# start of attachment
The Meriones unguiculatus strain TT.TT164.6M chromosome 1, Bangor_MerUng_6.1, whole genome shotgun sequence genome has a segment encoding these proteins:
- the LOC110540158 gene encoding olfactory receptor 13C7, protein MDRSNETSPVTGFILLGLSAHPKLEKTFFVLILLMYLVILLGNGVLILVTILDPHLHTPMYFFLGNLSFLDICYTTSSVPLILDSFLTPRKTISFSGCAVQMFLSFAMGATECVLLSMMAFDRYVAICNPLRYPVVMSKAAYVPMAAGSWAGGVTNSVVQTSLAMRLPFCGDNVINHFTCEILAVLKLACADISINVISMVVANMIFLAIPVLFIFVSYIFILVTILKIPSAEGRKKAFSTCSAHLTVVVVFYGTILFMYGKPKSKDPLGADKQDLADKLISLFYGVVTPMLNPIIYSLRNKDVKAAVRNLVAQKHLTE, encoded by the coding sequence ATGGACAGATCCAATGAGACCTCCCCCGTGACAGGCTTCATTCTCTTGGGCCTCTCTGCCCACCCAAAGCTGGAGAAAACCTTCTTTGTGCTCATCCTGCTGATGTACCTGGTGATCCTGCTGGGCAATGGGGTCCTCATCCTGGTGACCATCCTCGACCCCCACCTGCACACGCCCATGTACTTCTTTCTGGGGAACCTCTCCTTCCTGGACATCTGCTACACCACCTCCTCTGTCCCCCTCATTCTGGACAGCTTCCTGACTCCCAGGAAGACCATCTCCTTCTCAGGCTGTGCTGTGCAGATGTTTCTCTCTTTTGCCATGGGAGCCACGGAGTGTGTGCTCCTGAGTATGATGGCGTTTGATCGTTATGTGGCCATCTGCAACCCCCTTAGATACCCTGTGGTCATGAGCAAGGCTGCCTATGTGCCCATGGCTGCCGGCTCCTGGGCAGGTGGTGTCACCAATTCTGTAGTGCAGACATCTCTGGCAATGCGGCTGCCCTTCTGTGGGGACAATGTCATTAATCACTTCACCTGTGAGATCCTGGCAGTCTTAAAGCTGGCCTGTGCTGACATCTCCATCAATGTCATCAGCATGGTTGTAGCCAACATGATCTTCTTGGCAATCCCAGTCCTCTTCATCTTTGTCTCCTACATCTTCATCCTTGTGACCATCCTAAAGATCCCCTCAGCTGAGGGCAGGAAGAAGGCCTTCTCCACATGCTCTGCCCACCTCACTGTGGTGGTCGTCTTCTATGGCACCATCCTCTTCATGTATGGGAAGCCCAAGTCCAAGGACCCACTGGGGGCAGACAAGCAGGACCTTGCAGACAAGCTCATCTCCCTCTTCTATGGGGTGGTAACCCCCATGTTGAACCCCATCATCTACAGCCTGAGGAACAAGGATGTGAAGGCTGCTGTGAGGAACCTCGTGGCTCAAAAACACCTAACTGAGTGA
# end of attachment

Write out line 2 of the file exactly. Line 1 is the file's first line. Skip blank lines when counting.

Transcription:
- the LOC110540158 gene encoding olfactory receptor 13C7, protein MDRSNETSPVTGFILLGLSAHPKLEKTFFVLILLMYLVILLGNGVLILVTILDPHLHTPMYFFLGNLSFLDICYTTSSVPLILDSFLTPRKTISFSGCAVQMFLSFAMGATECVLLSMMAFDRYVAICNPLRYPVVMSKAAYVPMAAGSWAGGVTNSVVQTSLAMRLPFCGDNVINHFTCEILAVLKLACADISINVISMVVANMIFLAIPVLFIFVSYIFILVTILKIPSAEGRKKAFSTCSAHLTVVVVFYGTILFMYGKPKSKDPLGADKQDLADKLISLFYGVVTPMLNPIIYSLRNKDVKAAVRNLVAQKHLTE, encoded by the coding sequence ATGGACAGATCCAATGAGACCTCCCCCGTGACAGGCTTCATTCTCTTGGGCCTCTCTGCCCACCCAAAGCTGGAGAAAACCTTCTTTGTGCTCATCCTGCTGATGTACCTGGTGATCCTGCTGGGCAATGGGGTCCTCATCCTGGTGACCATCCTCGACCCCCACCTGCACACGCCCATGTACTTCTTTCTGGGGAACCTCTCCTTCCTGGACATCTGCTACACCACCTCCTCTGTCCCCCTCATTCTGGACAGCTTCCTGACTCCCAGGAAGACCATCTCCTTCTCAGGCTGTGCTGTGCAGATGTTTCTCTCTTTTGCCATGGGAGCCACGGAGTGTGTGCTCCTGAGTATGATGGCGTTTGATCGTTATGTGGCCATCTGCAACCCCCTTAGATACCCTGTGGTCATGAGCAAGGCTGCCTATGTGCCCATGGCTGCCGGCTCCTGGGCAGGTGGTGTCACCAATTCTGTAGTGCAGACATCTCTGGCAATGCGGCTGCCCTTCTGTGGGGACAATGTCATTAATCACTTCACCTGTGAGATCCTGGCAGTCTTAAAGCTGGCCTGTGCTGACATCTCCATCAATGTCATCAGCATGGTTGTAGCCAACATGATCTTCTTGGCAATCCCAGTCCTCTTCATCTTTGTCTCCTACATCTTCATCCTTGTGACCATCCTAAAGATCCCCTCAGCTGAGGGCAGGAAGAAGGCCTTCTCCACATGCTCTGCCCACCTCACTGTGGTGGTCGTCTTCTATGGCACCATCCTCTTCATGTATGGGAAGCCCAAGTCCAAGGACCCACTGGGGGCAGACAAGCAGGACCTTGCAGACAAGCTCATCTCCCTCTTCTATGGGGTGGTAACCCCCATGTTGAACCCCATCATCTACAGCCTGAGGAACAAGGATGTGAAGGCTGCTGTGAGGAACCTCGTGGCTCAAAAACACCTAACTGAGTGA